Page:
The Obama administration has turned down former Vice President Dick Cheney’s request for the declassification of two CIA reports on the effectiveness of the Agency’s detainee program, THE WEEKLY STANDARD has learned. A letter dated May 7, 2009, from the CIA’s Information and Privacy Coordinator, Delores M. Nelson, rejected Cheney’s request because the documents he has requested are involved in a Freedom of Information Act court battle.
“In researching the information in question, we have discovered that it is currently the subject of pending FOIA litigation (Bloche v. Department of Defense, Amnesty International v. Central Intelligence Agency). Therefore, the document is excluded from Mandatory Declassification Review,” Nelson wrote in the letter to the National Archives, the agency responsible for handling Cheney’s request.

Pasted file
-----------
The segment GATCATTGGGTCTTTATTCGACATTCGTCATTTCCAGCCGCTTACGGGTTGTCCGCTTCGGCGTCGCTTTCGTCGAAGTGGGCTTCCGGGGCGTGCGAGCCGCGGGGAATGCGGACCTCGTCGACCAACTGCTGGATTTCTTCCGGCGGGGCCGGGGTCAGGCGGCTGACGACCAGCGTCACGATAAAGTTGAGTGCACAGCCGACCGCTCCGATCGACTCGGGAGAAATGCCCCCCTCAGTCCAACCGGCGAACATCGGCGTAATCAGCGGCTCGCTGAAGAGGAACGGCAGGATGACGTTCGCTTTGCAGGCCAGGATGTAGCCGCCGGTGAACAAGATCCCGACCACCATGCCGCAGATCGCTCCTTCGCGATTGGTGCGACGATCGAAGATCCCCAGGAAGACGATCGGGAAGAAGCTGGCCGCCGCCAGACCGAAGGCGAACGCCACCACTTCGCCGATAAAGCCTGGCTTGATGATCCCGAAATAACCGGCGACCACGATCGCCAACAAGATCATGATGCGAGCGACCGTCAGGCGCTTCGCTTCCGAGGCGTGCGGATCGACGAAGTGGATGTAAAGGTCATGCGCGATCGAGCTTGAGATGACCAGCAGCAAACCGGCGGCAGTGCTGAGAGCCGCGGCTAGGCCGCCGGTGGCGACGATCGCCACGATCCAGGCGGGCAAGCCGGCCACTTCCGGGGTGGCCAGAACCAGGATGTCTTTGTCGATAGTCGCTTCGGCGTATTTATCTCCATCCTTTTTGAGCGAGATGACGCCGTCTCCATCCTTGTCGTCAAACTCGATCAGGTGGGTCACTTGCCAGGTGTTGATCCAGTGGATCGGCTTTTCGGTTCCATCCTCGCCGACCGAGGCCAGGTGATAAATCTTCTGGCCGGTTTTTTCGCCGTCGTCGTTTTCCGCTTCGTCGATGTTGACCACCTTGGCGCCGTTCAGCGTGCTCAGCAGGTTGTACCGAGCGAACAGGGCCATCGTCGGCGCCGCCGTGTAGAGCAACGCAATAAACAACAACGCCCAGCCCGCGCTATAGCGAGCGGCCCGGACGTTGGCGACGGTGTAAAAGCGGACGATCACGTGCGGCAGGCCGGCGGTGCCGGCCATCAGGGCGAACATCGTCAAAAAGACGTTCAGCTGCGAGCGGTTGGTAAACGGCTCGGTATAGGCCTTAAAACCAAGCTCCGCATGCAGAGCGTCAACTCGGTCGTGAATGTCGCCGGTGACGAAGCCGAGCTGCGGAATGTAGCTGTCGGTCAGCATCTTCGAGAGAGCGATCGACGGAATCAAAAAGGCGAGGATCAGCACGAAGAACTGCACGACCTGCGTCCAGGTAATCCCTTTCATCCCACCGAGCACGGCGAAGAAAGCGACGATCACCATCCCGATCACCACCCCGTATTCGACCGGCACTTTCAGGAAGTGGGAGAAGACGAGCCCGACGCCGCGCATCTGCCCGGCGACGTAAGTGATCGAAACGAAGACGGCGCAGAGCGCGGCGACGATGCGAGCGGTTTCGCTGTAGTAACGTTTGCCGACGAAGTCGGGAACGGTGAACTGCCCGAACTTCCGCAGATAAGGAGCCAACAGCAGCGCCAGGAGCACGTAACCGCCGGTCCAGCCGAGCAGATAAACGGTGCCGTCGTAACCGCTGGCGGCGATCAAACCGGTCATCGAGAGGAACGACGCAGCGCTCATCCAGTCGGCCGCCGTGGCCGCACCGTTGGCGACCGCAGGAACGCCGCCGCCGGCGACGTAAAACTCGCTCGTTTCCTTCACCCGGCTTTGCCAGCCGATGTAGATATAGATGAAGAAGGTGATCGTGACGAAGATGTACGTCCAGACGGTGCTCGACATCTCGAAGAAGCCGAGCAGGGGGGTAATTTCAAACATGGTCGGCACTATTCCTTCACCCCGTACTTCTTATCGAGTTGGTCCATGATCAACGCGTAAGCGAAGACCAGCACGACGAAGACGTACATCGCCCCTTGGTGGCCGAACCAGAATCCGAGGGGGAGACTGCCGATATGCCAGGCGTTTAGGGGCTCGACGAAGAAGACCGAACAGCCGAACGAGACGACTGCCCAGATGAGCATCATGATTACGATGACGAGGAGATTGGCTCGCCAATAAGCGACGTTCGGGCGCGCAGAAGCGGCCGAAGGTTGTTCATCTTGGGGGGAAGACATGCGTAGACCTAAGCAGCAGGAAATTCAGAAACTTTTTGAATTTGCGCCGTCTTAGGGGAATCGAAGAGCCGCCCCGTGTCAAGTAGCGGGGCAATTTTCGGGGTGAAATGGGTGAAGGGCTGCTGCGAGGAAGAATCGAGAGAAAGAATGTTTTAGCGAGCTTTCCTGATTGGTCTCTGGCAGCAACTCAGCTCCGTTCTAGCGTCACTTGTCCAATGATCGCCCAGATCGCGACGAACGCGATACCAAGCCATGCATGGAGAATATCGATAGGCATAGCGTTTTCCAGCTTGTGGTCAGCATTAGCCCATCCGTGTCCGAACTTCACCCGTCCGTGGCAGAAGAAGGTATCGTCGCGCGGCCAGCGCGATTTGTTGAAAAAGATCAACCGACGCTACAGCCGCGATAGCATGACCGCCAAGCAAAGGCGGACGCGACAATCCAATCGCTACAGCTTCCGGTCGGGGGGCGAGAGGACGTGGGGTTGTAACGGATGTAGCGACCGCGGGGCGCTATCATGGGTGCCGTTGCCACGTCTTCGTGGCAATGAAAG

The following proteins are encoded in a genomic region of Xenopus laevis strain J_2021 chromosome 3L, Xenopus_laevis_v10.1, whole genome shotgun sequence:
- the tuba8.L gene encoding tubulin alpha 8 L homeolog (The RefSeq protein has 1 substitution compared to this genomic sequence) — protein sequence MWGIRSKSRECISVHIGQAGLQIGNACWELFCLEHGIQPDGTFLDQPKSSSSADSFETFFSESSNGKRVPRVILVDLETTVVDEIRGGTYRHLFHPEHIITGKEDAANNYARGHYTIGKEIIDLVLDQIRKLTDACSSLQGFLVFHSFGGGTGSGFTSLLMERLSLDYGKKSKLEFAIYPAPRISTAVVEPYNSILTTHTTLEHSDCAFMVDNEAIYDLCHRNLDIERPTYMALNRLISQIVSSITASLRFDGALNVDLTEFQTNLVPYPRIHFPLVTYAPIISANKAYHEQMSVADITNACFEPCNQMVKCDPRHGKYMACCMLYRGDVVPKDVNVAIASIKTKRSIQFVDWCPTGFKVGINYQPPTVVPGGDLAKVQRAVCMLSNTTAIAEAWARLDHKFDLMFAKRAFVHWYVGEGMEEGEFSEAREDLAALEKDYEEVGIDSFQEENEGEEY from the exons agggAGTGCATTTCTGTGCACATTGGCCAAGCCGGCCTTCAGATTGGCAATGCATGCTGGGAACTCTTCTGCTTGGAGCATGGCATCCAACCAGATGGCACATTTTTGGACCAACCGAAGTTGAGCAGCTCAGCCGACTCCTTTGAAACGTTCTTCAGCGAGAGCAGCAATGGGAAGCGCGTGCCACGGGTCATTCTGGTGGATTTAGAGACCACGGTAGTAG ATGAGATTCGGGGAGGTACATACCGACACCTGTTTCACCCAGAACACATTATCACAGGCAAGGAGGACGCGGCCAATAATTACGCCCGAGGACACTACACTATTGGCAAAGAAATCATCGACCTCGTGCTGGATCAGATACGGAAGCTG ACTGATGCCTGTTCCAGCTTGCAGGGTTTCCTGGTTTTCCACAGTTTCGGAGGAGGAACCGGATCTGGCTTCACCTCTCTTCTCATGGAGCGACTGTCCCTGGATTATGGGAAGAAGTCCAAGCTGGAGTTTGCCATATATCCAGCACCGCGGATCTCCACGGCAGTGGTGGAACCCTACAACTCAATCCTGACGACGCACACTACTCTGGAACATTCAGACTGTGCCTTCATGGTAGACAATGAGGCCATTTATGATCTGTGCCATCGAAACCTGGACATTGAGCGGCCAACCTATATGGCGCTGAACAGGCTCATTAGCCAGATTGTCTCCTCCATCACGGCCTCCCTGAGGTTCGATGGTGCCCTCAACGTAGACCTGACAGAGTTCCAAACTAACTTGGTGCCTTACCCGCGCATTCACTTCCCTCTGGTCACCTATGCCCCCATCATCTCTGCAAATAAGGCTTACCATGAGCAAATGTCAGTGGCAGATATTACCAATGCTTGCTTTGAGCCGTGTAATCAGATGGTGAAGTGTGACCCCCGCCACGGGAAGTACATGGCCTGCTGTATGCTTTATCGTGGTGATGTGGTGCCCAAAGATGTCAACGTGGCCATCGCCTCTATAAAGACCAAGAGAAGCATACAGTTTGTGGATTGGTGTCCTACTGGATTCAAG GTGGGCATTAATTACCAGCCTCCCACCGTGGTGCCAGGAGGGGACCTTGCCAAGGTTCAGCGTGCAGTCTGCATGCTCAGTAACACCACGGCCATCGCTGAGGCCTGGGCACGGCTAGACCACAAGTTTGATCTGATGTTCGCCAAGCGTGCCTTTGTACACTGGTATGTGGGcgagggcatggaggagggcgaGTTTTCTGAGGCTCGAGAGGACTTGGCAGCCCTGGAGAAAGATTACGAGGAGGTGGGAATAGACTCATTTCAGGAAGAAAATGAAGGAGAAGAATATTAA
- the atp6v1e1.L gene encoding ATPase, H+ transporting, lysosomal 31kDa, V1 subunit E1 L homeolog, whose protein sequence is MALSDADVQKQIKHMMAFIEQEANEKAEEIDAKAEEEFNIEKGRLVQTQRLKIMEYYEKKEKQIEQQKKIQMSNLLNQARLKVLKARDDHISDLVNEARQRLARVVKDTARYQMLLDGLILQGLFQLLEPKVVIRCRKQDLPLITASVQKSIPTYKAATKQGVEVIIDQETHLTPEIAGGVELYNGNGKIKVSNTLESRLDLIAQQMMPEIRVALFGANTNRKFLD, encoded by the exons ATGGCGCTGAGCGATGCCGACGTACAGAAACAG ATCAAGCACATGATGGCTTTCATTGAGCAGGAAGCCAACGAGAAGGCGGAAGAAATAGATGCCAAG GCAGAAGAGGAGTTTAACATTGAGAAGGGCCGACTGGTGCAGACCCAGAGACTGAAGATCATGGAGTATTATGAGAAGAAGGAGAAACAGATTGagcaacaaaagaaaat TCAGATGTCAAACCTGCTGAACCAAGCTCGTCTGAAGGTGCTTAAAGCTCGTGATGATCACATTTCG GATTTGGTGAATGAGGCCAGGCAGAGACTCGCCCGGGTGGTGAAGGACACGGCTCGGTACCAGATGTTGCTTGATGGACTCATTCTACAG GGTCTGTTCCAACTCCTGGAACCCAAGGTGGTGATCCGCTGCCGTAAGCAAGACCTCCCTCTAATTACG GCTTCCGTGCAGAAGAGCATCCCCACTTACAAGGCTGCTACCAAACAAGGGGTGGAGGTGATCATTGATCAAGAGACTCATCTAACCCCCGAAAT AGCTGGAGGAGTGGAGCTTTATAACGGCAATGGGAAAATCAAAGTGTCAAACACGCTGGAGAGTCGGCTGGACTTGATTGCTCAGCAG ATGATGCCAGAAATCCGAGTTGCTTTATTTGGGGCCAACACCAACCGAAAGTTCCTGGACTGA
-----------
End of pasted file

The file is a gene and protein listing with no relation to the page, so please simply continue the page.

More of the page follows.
The rejection of Cheney’s request will almost certainly intensify the public back-and-forth between the former vice president and the current administration. The contentious debate over enhanced interrogation exploded on April 16, when Obama authorized the release of four memos on interrogation prepared by the Bush Justice Department’s Office of Legal Counsel. In a statement accompanying the release, Obama pointed to “exceptional circumstances” surrounding the memos that required their declassification and release. Four days later, in an interview on Fox News, Cheney revealed that he had requested the declassification of two memos that demonstrate that the techniques were effective.
White House officials have told reporters and members of Congress that the Cheney memos do not bolster the case for enhanced interrogation, as Cheney has suggested. But they have nonetheless refused to release them. President Obama has the legal authority to declassify the documents “with the wave of his hand,” according to one expert.